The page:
"Under this new system, no features will be disabled. Instead it will be a notification-based experience similar in some ways to what we have done with XP. A user of a system that has not been activated and gone through the 30-day grace period to activate will, when logging in on the 31st day, see a dialog box on a plain black background," he said. "That will give them two options: Activate Windows now, which will bring up all the options to do this, and activate Windows later, which takes them directly to their desktop, which will be exactly the same as it had been the last time they used it, except that there will be a plain black background and a message in the lower right hand corner over the system tray telling them that their copy of Windows is not genuine."
In addition, every hour a balloon reminder will appear from the system tray asking them to activate Windows, and the desktop background will be switched back to black if the color had been changed.
Microsoft fixes a glitch that shut down Vista validation. Read more here.
Some analysts, such as Chris Swenson at the NPD Group, said Microsoft's anti-piracy moves are already paying off and its integrated anti-piracy campaign is starting to show results.
"Microsoft is listening to feedback from its early adopters with this move," Swenson told eWEEK. "If you look at Intuit's failed efforts at implementing product activation technology in some of its consumer products awhile back, it generated a great deal of ill will among consumers by taking a more hard-line approach. Microsoft has decided to implement a softer approach. I think Microsoft wants to play it safe and make sure that its enterprise customers are not caught in a bind because of some activation mixup."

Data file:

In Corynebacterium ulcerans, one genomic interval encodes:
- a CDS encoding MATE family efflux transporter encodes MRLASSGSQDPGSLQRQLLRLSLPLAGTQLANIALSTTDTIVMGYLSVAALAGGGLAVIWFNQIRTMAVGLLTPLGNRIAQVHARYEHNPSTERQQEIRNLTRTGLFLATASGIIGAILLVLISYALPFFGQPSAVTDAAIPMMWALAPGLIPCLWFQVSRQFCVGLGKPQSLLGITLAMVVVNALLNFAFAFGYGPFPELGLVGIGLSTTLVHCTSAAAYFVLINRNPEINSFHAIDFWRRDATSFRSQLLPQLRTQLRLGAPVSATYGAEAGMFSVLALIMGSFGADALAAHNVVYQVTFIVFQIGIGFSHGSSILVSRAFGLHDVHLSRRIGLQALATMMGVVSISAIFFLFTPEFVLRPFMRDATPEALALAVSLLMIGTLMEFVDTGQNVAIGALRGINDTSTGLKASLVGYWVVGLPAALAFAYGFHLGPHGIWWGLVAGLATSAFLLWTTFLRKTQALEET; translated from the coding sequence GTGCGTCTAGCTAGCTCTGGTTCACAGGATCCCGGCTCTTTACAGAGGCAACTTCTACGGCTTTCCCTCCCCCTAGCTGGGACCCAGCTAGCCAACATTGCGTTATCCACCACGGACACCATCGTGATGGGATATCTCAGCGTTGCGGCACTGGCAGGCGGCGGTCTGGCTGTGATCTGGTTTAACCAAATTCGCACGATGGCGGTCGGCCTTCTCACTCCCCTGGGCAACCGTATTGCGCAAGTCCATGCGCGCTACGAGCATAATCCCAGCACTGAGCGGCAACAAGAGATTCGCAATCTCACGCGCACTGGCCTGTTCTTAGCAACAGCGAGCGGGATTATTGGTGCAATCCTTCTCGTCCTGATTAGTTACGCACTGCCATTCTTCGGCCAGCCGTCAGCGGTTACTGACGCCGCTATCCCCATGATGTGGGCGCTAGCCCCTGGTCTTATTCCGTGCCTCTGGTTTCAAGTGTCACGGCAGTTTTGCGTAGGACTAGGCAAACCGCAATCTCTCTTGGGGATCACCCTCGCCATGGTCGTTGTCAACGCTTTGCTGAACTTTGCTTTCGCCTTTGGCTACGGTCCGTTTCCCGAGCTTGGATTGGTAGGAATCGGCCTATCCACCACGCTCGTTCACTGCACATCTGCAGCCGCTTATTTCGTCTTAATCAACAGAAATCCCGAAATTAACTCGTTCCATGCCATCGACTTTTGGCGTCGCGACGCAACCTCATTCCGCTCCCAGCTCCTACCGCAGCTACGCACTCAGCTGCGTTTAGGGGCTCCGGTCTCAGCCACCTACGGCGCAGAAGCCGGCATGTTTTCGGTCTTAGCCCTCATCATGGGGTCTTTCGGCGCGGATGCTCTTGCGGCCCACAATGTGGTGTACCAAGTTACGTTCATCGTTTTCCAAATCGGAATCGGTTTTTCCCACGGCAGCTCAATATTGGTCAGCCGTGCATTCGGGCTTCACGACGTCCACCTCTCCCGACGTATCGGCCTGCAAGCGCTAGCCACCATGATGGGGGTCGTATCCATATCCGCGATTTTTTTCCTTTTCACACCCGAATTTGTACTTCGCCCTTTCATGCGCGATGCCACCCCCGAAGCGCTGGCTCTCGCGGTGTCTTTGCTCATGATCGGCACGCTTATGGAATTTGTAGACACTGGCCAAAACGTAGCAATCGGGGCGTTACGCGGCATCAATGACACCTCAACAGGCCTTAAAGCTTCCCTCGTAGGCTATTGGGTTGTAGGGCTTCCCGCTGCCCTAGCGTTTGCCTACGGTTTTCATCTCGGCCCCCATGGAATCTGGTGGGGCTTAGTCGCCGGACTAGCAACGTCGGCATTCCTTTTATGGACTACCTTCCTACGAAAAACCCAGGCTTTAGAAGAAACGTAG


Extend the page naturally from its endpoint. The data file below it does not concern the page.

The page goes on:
Page 2: Windows Vista SP1 to Disable Activation Exploits
This new approach and the changes delivered through SP1 are only the beginning of the notifications experience for Vista, Kochis said. "We are going to watch closely what happens with this and look to customers for feedback. ... If we find that we need to do more and say more and present more to the end user, we will do that," he said.
However, Microsoft will not consider reverting to the reduced functionality option that had existed until now, he said.
The notifications measure already in place in Windows XP and the anti-piracy features in Vista have been fairly successful in limiting piracy and have been foundational in cracking down on the various ways of bypassing Windows product activation, Kochis said.
In its last fiscal quarter, Microsoft reported that about 5 percent of Windows desktop OEM revenue growth was attributable to declines in piracy. The company has also taken legal action against more than 1,000 dealers of counterfeit Microsoft products over the past year and has taken down more than 50,000 illegal online software auctions, he said.
Microsoft released a Vista update to fight the "Frankenbuild" monster. Read more here.
"Customers who are victims of piracy and the reseller channel stand to benefit the most from this program and push," Kochis said, adding that all copies of Windows Vista will still require activation and the system will continue to validate from time to time to verify that systems are activated properly.